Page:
This morning I got to join the regular Monday morning meeting of the Creative Music Workshop downstairs in the main room at 1313 Hollis, and I’m so glad I was there. They are a super thoughtful group of movers and sounders with a regular practice of meditation, movement, listening and playing together. I really appreciated the open and curious spirit of this group – honest offerings, spacious playing and lots of laughs.
For the first five days of my time here, I’ve been struggling to balance what, in my usual mind, are the completely separate entities of socialising and solitude, with their respective sets of rewards and challenges. I should add that this is an issue that goes far beyond the first five days of this residency – it’s probably the life thing I tweak and juggle the most in general, with a personality that is interested in people and loves connecting but needs solitude to centre, charge and create. For my ten days in Halifax, I simultaneously have been wanting to have a hermitic solitary workweek and to make the most of being in this community by meeting new people and hanging out with friends. What’s ending up happening is a panicky feeling that I’m not doing enough of either.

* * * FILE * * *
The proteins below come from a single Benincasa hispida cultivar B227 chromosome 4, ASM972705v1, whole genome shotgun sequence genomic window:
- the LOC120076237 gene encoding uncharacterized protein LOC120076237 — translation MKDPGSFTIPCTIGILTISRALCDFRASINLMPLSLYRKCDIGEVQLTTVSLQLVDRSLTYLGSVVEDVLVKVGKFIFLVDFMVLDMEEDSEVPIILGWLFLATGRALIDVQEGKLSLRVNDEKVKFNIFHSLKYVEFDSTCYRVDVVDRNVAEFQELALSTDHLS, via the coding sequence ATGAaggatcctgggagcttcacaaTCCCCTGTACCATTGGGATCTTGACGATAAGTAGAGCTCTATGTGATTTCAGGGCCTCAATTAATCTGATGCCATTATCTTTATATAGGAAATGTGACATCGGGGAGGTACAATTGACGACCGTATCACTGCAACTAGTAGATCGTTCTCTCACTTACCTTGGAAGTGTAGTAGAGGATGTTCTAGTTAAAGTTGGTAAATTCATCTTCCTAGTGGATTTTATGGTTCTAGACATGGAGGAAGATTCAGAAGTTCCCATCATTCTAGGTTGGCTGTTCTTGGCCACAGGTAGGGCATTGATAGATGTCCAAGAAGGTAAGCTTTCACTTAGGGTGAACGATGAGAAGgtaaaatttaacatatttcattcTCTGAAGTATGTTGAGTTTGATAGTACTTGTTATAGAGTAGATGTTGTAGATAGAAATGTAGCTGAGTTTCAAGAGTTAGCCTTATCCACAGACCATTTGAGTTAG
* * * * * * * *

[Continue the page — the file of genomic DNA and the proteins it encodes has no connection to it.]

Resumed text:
But today, and a lot of times in the past week in improv sessions, good conversations and connections with friends, a new dimension to this previous duality (in my usual mind) is emerging. A nuance to the social vs solitary debate. First, the possibility for meditative, safe, mindful social experiences that foster presence as well as connection, and conversely, the reality that a significant portion of my solitary time is characterised by anxiety, critical voices, unrealistic expectations, over-analysis, etc. So the lines of safety and risk are not so clear, in fact.
I’m so very very far from saying that I’m no longer essentially introverted and will now gloriously spend all of my time in groups (cue the sound of exploding fireworks factories) but this morning’s group session was a beautiful reminder to consider the possibility that time spent alone or with a bunch of people can be grounding, enriching and calming. The secret ingredient may be farther from control of the environment, time management and preconceived expectations, and closer to learning to stay present, breathe and flow along in whatever the social or solitary situation.
[And I discovered the Halifax Public Library café! (See above photo) From whence I write. (Yes I said whence).]